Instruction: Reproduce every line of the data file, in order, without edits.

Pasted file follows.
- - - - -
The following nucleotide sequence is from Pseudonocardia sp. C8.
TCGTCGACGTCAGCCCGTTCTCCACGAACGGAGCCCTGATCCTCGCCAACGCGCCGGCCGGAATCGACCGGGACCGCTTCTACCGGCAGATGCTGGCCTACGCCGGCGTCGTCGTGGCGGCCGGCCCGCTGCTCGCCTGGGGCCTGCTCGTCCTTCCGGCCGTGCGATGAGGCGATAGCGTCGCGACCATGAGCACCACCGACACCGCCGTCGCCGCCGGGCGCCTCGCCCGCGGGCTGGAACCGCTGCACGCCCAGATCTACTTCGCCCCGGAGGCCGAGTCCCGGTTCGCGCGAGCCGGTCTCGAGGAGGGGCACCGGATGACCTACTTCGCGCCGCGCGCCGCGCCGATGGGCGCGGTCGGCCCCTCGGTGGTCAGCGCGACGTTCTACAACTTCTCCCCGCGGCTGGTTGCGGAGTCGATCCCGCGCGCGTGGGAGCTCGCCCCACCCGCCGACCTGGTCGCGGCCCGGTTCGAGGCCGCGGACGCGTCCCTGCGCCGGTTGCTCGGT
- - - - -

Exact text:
The following nucleotide sequence is from Pseudonocardia sp. C8.
TCGTCGACGTCAGCCCGTTCTCCACGAACGGAGCCCTGATCCTCGCCAACGCGCCGGCCGGAATCGACCGGGACCGCTTCTACCGGCAGATGCTGGCCTACGCCGGCGTCGTCGTGGCGGCCGGCCCGCTGCTCGCCTGGGGCCTGCTCGTCCTTCCGGCCGTGCGATGAGGCGATAGCGTCGCGACCATGAGCACCACCGACACCGCCGTCGCCGCCGGGCGCCTCGCCCGCGGGCTGGAACCGCTGCACGCCCAGATCTACTTCGCCCCGGAGGCCGAGTCCCGGTTCGCGCGAGCCGGTCTCGAGGAGGGGCACCGGATGACCTACTTCGCGCCGCGCGCCGCGCCGATGGGCGCGGTCGGCCCCTCGGTGGTCAGCGCGACGTTCTACAACTTCTCCCCGCGGCTGGTTGCGGAGTCGATCCCGCGCGCGTGGGAGCTCGCCCCACCCGCCGACCTGGTCGCGGCCCGGTTCGAGGCCGCGGACGCGTCCCTGCGCCGGTTGCTCGGT